Nassau County Office Thrives in 2015
- Feb 09, 2016
What a difference a year makes. According to a new report by commercial real estate services firm JLL, the vacancy rate for Class A office product in Nassau County on New York’s Long Island plummeted in 2015, dropping a staggering 25.5 percent from the fourth quarter of 2014 to the fourth quarter of 2015. There was a lot happening on Long Island.
2015 was a good year for Long Island as a whole. “No surprise in 2015; the market has been steady as it’s been in previous years,” Raymond Ruiz, executive vice president with JLL, told CPE. But it was a particularly good year for Nassau County, where the vacancy rate for the Class A segment dropped from 15.7 percent to 11.7 percent year-over-year in the fourth quarter. With Class A leading the way, Nassau County’s average vacancy rate for all office classes was just 14.2 percent in the fourth quarter, marking a 10.7 percent year-over-year decline and the lowest overall vacancy rate in the county in more than four years.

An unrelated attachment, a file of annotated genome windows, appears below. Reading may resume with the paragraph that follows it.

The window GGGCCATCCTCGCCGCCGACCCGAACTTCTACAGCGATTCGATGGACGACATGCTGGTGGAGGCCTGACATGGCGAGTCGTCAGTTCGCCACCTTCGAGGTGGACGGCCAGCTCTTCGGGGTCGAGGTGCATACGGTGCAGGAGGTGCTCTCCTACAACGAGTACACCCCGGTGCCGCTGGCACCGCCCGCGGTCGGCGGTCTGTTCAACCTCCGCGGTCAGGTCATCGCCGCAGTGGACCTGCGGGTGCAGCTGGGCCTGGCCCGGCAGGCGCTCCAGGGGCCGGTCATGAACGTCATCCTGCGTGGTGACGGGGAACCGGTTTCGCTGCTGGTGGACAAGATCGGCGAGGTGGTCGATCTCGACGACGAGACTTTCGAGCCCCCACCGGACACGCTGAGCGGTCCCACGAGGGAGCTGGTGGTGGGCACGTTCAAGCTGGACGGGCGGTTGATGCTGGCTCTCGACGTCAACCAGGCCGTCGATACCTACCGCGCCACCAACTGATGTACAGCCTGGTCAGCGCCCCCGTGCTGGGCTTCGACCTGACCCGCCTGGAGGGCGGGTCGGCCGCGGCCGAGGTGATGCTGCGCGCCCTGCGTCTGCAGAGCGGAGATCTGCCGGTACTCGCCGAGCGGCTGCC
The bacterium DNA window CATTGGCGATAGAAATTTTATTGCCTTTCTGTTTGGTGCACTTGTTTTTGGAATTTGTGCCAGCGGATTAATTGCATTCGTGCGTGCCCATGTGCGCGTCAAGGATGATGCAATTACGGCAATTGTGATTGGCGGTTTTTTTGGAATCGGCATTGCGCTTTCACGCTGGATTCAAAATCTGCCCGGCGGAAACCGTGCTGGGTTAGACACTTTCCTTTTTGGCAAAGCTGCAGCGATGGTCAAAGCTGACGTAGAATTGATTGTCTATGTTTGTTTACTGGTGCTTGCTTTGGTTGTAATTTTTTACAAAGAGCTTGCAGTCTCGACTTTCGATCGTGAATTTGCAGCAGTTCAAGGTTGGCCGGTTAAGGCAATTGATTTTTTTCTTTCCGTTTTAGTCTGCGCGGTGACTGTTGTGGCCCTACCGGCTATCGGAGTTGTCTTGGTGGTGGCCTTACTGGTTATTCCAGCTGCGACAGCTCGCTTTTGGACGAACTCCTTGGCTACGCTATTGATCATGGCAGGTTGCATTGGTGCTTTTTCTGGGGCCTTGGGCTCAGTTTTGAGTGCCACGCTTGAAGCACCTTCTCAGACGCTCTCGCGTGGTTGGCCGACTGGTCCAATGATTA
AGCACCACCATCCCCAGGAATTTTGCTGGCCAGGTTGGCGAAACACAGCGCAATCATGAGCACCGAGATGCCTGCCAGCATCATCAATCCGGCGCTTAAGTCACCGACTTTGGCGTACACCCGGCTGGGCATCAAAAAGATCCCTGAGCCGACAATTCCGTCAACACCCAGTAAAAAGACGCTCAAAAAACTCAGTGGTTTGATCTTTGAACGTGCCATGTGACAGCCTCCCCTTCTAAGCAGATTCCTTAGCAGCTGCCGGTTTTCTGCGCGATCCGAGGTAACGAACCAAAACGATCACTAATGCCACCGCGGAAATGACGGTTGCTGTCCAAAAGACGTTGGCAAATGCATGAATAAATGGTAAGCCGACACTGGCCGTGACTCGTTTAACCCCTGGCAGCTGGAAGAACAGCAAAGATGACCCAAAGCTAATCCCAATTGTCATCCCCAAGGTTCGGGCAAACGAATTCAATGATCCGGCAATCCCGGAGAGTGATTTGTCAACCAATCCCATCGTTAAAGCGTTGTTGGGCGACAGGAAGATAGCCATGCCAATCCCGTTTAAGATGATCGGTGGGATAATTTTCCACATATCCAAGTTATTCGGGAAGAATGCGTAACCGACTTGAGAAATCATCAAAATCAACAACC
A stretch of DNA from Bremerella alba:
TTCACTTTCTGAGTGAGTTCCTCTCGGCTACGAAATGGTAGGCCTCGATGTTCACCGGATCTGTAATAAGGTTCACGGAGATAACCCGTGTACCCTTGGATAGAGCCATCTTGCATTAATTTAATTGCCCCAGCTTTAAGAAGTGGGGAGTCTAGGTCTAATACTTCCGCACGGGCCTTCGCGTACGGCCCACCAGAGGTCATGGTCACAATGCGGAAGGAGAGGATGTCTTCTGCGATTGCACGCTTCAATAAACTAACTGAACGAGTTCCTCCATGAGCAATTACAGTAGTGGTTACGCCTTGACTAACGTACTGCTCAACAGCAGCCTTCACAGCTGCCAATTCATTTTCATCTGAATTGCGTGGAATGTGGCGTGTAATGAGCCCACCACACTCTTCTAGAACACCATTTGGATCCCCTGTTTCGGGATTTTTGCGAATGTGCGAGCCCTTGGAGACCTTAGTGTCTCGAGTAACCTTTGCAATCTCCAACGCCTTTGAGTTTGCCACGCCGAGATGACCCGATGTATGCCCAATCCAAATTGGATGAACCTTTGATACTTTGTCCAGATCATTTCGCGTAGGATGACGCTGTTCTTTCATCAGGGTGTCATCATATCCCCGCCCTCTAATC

However, as noted in JLL’s report, it wasn’t all wine and roses on Long Island in the fourth quarter. Suffolk County’s Class A vacancy rate went on a year-over-year upswing of 3.2 percent, going from 19.5 percent in 2014 to 20.2 percent in 2015. Yet, there was also some good news out of Suffolk County. The average overall rental rate increased 2.2 percent, whereas overall rents in Nassau County and across Long Island as a whole went on the decline.
Regardless of any negative figures, JLL’s report indicates that the performance of Long Island’s office market in 2015 bodes well for 2016; although, there will be new dynamics in play. “Essentially this being an election year, some companies may be looking long-term, and won’t be making any bold decisions. They’ll wait to see how policy will shape including which direction the economy goes to. They’ll be less emphasis on the conventional aspects of real estate—rent, etc.,” Ruiz said.
Class A accommodations will continue to play a big role in Long Island’s success, with companies continuing to transition to higher-quality spaces in an effort to attract the best of the best. “You’ll see more companies basing their decision on the ability to maintain their labor and recruit high-skilled labor and that it may very well be in environments that are trending more towards a younger workforce. Projects that are transit-oriented with walkable communities and in closer proximity to housing—you’ll absolutely see a strong surge in creating suburban/urban type real estate projects.”